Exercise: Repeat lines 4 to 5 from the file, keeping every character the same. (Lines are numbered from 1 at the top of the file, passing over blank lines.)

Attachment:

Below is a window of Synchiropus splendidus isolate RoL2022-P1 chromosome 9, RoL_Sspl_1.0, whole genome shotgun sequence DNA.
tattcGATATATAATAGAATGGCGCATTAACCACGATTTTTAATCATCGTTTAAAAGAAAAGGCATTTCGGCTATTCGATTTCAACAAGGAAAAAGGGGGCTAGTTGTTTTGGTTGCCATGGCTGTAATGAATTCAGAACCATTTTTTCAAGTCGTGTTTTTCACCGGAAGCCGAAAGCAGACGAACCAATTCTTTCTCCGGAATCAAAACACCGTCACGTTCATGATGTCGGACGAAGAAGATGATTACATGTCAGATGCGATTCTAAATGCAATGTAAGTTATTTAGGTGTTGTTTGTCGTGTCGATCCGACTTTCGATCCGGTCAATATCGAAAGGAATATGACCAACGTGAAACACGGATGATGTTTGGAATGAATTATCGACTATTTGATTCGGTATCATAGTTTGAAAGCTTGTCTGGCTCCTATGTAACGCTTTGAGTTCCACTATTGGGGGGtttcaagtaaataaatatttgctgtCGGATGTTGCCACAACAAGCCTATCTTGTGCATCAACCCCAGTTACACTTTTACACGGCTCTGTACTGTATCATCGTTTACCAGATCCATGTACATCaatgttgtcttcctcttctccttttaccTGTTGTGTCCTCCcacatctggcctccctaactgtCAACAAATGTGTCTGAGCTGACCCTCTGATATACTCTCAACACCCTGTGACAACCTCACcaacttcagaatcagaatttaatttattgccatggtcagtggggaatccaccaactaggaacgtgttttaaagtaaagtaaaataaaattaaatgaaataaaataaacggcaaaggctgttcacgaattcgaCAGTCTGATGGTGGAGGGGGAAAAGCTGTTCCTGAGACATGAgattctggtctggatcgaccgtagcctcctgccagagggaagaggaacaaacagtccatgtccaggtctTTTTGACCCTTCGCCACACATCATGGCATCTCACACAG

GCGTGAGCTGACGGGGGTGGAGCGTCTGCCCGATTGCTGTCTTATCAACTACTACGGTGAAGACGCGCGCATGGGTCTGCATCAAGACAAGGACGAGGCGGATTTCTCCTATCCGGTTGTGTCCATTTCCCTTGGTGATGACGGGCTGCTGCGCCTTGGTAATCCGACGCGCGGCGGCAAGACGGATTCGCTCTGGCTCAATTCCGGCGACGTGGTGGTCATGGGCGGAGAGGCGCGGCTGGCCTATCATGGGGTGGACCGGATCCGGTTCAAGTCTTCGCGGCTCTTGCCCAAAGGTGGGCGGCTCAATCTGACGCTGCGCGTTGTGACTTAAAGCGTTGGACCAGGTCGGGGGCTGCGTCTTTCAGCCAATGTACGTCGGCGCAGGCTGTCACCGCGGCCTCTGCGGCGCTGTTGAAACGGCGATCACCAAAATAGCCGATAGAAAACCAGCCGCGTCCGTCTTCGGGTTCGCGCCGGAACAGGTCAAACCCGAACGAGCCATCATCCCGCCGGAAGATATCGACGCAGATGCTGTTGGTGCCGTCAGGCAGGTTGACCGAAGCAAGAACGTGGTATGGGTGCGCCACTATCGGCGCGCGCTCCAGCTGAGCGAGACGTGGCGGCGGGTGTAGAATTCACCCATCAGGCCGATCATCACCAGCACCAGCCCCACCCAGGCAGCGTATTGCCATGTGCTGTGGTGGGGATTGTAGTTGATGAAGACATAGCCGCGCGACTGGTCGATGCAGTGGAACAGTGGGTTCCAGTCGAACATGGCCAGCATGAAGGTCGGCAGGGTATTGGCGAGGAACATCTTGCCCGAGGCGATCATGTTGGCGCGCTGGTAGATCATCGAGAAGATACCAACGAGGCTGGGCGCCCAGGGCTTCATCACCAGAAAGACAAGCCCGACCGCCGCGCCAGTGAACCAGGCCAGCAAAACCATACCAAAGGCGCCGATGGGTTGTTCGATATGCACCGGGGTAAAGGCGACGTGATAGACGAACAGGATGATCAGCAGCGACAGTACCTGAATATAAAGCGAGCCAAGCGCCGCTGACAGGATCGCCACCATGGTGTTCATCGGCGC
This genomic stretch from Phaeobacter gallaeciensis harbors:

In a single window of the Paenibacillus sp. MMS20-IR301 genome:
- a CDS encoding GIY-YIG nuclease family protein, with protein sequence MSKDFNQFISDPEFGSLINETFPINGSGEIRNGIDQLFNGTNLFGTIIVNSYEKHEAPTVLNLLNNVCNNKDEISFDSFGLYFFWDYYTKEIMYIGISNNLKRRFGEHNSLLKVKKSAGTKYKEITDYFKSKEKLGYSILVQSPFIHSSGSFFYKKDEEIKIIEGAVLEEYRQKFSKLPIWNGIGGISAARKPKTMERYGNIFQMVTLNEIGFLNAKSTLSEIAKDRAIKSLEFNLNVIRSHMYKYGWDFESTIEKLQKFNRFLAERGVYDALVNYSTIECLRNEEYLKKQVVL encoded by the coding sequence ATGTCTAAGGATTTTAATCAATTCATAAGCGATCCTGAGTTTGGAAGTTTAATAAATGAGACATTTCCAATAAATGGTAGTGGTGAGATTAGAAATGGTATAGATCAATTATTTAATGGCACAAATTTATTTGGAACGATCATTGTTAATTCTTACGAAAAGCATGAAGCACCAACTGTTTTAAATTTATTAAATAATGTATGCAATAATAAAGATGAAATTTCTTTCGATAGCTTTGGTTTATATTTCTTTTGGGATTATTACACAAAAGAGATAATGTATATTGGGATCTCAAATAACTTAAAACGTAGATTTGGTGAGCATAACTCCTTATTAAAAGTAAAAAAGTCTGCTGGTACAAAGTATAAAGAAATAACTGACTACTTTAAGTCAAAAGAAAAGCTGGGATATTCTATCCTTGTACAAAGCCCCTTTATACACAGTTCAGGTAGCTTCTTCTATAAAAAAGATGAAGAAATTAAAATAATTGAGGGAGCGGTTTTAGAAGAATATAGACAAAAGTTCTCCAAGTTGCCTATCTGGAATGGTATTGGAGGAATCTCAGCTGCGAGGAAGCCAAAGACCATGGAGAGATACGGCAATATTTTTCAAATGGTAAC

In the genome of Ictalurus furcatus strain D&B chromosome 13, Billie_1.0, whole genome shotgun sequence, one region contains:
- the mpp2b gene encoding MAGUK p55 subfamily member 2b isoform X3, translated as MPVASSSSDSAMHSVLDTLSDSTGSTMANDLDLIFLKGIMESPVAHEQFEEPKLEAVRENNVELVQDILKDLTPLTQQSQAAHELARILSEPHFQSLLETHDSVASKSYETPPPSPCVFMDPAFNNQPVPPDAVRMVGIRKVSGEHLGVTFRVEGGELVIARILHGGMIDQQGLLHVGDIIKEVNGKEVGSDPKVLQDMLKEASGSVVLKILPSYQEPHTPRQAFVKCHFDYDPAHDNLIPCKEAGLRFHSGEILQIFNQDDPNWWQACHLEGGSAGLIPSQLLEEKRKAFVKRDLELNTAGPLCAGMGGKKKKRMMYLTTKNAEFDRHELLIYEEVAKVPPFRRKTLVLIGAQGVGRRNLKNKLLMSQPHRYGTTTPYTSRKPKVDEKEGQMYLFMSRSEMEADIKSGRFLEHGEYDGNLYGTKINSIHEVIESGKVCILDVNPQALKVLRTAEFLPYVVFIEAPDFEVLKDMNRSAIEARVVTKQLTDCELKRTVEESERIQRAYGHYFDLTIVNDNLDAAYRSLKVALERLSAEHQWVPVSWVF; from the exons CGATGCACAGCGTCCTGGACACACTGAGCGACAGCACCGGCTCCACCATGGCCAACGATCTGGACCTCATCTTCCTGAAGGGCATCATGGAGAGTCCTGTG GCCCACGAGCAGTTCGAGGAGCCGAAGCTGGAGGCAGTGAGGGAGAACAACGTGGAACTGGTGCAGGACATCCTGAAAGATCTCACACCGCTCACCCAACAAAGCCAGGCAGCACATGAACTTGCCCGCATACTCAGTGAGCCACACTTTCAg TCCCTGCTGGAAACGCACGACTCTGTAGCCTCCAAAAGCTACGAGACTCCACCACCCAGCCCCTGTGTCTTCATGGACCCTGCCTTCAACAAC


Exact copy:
This genomic stretch from Phaeobacter gallaeciensis harbors:

In a single window of the Paenibacillus sp. MMS20-IR301 genome: